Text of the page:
Pol Capdevila, professor of aesthetics at Pompeu Fabra University will be the speaker of the conference ‘Vanitas vanitatum. Time and celebrity: Bachelard and Warhol ‘on February 4, 2020, at 7:00 p.m., at the Vila de Gràcia Library in Barcelona.
The conference is part of the ‘Cycle of philosophy. Time and existence’, which Capdevila coordinates with Francis García (UDG), and is held from January 9 to February 26, in collaboration with the Association of Philosophy Studies of the UAB.
What does time have to do with famous people?
There is a very direct relationship. We tend to think of famous people from the timeless image provided by static images, photographs or paintings. A portrait represents the essential personality of that character, which has made him famous: beauty, charisma, power, etc.
The capture makes the properties we attribute to the character eternal and, in this way, it becomes divine. In Greek mythology, divine beings were beings out of time. With static images, today we continue to simplify famous people, as if they were immutable.
How do normal people become famous?
Leaving the temporality. Portraying a person through some heroism, a new cultural product or a masterful soccer play. The normal person goes from mundane to famous through a feat framed by which he will be remembered. The snapshot immortalizes famous people.
And, on the other hand, can cultural icons become everyday people?
This video shows how artist Bob Dylan visits the art studio of painter Andy Warhol in New York in 1965, when they were both on the crest of the wave. Warhol recorded Dylan in a Super 8 movie with his insecurities and doubts. Suddenly, rehumanize it.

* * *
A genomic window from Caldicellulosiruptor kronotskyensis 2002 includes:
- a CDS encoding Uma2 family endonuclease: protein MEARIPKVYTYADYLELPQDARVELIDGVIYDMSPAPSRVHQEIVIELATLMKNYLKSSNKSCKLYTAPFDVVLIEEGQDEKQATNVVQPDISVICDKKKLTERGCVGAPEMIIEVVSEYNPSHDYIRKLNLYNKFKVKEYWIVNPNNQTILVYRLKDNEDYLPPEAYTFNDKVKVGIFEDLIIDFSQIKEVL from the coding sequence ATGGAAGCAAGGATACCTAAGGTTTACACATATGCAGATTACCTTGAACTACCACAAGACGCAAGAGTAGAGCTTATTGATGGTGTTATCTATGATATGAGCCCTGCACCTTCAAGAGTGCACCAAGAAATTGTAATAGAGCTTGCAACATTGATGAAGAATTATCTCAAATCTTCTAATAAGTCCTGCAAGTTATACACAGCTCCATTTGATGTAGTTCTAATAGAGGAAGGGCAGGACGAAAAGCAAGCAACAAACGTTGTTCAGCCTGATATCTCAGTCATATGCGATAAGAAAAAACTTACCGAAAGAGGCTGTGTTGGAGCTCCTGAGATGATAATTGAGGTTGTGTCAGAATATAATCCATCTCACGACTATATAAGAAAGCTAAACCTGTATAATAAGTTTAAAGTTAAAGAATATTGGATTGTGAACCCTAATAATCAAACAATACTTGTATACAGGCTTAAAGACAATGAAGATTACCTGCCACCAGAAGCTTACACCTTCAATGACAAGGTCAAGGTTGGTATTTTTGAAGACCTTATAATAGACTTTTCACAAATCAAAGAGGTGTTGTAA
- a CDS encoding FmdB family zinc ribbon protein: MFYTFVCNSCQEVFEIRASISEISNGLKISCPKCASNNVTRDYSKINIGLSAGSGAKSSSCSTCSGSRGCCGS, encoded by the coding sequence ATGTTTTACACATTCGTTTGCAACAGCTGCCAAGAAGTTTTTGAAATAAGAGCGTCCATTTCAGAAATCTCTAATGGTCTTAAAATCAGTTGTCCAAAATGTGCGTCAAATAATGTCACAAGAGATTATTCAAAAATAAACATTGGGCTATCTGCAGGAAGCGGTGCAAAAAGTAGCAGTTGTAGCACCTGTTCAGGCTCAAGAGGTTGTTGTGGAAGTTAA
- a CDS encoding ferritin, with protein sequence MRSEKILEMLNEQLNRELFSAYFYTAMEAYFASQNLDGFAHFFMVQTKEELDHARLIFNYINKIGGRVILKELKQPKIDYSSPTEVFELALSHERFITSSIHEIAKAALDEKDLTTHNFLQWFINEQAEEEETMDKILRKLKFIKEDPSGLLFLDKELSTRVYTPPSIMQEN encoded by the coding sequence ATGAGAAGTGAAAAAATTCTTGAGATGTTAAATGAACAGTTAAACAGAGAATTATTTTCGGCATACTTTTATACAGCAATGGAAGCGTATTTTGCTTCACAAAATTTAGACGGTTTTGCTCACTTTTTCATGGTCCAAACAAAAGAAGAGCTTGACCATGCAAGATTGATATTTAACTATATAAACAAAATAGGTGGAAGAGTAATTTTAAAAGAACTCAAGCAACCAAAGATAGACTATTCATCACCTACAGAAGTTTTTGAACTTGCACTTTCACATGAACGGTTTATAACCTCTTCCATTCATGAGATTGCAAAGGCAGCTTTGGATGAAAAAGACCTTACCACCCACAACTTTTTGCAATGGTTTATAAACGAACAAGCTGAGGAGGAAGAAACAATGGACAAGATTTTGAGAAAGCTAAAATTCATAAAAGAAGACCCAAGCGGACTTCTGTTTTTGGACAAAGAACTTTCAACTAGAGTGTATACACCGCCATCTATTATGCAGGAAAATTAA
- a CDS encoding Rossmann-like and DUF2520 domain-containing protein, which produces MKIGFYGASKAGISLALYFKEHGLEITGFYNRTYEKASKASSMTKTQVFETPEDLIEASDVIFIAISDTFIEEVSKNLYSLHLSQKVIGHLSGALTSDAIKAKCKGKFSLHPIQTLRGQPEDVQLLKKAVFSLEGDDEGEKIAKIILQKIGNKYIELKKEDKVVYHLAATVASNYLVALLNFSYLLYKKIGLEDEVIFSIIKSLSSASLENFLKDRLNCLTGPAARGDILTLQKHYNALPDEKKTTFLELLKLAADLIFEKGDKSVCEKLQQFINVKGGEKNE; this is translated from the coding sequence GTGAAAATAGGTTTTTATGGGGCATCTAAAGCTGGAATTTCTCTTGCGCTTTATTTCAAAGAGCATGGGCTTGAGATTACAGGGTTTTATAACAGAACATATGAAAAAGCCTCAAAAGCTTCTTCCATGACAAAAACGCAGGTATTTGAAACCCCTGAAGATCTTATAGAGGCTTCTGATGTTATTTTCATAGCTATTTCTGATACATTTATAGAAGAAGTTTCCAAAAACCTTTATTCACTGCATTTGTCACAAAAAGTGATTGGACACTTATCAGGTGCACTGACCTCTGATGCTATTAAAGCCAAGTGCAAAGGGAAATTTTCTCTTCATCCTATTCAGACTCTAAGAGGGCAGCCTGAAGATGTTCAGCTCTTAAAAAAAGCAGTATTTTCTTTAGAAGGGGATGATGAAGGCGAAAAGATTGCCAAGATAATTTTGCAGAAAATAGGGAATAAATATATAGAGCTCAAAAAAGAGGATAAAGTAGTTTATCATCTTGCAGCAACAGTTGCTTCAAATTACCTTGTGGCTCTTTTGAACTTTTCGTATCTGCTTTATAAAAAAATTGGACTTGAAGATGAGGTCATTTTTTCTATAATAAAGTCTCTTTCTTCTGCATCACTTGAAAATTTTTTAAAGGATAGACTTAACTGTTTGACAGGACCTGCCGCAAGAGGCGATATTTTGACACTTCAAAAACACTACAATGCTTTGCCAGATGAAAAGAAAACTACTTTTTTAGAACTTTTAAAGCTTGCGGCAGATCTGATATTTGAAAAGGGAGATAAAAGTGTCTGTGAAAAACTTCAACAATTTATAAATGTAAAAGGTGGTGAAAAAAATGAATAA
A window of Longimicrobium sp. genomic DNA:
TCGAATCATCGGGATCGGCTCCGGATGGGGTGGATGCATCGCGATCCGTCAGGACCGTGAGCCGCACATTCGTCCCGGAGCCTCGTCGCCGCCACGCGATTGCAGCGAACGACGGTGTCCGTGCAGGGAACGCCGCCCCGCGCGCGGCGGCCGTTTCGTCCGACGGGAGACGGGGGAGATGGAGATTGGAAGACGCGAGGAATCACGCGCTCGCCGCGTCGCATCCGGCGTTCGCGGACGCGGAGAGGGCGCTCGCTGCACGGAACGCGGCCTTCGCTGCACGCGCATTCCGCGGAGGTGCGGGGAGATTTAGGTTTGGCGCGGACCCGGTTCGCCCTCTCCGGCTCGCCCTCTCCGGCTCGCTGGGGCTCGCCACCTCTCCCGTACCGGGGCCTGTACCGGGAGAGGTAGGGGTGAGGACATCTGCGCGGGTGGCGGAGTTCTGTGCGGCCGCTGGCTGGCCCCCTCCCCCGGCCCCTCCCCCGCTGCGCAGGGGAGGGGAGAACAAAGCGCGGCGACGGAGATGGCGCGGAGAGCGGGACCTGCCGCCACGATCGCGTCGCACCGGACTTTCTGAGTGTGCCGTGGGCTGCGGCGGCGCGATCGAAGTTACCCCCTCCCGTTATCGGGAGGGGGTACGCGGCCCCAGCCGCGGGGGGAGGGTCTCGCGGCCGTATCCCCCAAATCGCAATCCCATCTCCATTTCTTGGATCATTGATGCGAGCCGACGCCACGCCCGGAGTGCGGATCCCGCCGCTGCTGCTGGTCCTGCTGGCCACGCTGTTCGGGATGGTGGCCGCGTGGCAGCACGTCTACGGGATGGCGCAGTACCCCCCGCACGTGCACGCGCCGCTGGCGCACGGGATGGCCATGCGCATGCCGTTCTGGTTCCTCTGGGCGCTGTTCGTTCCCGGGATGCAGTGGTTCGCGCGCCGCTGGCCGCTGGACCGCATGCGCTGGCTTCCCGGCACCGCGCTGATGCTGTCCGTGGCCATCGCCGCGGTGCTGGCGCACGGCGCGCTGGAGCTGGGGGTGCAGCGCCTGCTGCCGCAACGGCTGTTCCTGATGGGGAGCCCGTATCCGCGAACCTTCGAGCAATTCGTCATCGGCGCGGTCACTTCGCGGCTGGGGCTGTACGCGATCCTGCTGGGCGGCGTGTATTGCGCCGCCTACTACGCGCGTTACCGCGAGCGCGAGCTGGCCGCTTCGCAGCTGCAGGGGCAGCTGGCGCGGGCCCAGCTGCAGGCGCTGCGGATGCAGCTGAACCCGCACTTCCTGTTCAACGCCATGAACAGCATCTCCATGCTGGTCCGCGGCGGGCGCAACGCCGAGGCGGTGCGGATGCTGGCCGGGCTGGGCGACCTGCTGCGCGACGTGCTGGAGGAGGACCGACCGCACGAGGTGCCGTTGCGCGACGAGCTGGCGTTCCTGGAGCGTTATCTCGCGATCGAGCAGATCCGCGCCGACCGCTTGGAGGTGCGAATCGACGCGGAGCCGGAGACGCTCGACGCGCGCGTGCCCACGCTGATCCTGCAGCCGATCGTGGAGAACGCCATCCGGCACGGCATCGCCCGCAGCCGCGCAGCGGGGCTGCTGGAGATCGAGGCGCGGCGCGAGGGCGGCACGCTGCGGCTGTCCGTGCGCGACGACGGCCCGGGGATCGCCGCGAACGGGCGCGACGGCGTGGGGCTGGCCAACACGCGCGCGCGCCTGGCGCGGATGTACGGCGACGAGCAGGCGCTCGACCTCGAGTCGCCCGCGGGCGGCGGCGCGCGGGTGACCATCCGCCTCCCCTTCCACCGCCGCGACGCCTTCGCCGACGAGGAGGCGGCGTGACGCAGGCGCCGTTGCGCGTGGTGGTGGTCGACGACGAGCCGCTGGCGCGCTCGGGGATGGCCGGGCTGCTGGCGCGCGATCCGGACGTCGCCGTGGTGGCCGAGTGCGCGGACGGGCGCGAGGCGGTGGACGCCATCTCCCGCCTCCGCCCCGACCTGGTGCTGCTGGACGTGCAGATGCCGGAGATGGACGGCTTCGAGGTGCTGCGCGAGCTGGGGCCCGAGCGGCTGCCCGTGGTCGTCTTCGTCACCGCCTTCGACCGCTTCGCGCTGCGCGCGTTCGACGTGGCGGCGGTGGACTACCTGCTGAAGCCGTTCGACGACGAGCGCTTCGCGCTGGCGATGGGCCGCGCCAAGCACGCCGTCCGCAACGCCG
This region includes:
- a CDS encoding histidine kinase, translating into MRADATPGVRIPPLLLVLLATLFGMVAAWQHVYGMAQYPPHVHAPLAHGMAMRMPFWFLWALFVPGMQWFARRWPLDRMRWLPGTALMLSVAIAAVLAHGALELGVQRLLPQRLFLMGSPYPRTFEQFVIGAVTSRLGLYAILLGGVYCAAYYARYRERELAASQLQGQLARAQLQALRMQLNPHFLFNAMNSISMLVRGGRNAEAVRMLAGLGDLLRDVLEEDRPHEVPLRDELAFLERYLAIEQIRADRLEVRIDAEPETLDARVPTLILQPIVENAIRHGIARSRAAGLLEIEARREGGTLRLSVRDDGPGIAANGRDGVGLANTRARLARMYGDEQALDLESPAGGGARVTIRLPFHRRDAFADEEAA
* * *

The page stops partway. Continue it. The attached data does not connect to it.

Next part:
With the video, the famous re-enters the continuity of time so that he is seen in motion. My thesis is that filming humanizes celebrities and lowers the condition of divinity. They become closer.
Social networks today collaborate. We talk about teleproximity, even if it looks like an oximoron. Rosalía, for example, is an artist loved for her spontaneous, friendly and close character. It transmits proximity with its gestures in videos on Twitter and Instagram. And this strategy humanizes it. I don’t follow her too much but I hope she doesn’t become a slave to this game.
What factor does time play?
In our perception of time two factors play: continuity and discontinuity. We lose continuity where there is change. Time is the perception of continuity or movement, according to the philosophical school. I’ve been around and both schools are part of the reason. In time, things that evolve remain.
What are the bases of the temporality of human visual perception?
Our perception identifies patterns that involve gradual changes. Perceiving a person has a very easy pattern to recognize and, when he moves, we feel that time is running out. It is the combination of a visual pattern with visual changes. In a sunset the changes are slow, for example. Color changes allow us to reflect on moods.
After all, with this natural phenomenon we see a round shape that varies in color as it approaches the horizon until it hides. Without the ability to perceive the passage of time, we could not perceive the difference. What is the first chicken or the egg? There’s no answer. It is the changes that make us aware of the passage of time.
So that pass of time, movement, is the determining factor for a person to become famous or recover the earthly dimension?
Taking up the initial thread, yes. The celebrity is to take a person and turn it, through a fixed image, into something out of time: the Marylin Monroe, as an object of male desire, Stalin as a cruel man or Messi as the best soccer player in history. As if they didn’t change these attributes that have enthroned them.
On the contrary, in this video we can see the effect of the passage of time on an ordinary person, Noah, who has made self-portraits daily for 12 years. The movement, the evolution, is what gives it the quality of everyday life.
Text: Marta Rius (Colectic for Time Programs, of the Department of Gender Transversality, attached to the Municipal Management of the Barcelona City Council)
Photograph: courtesy of Pol Capdevila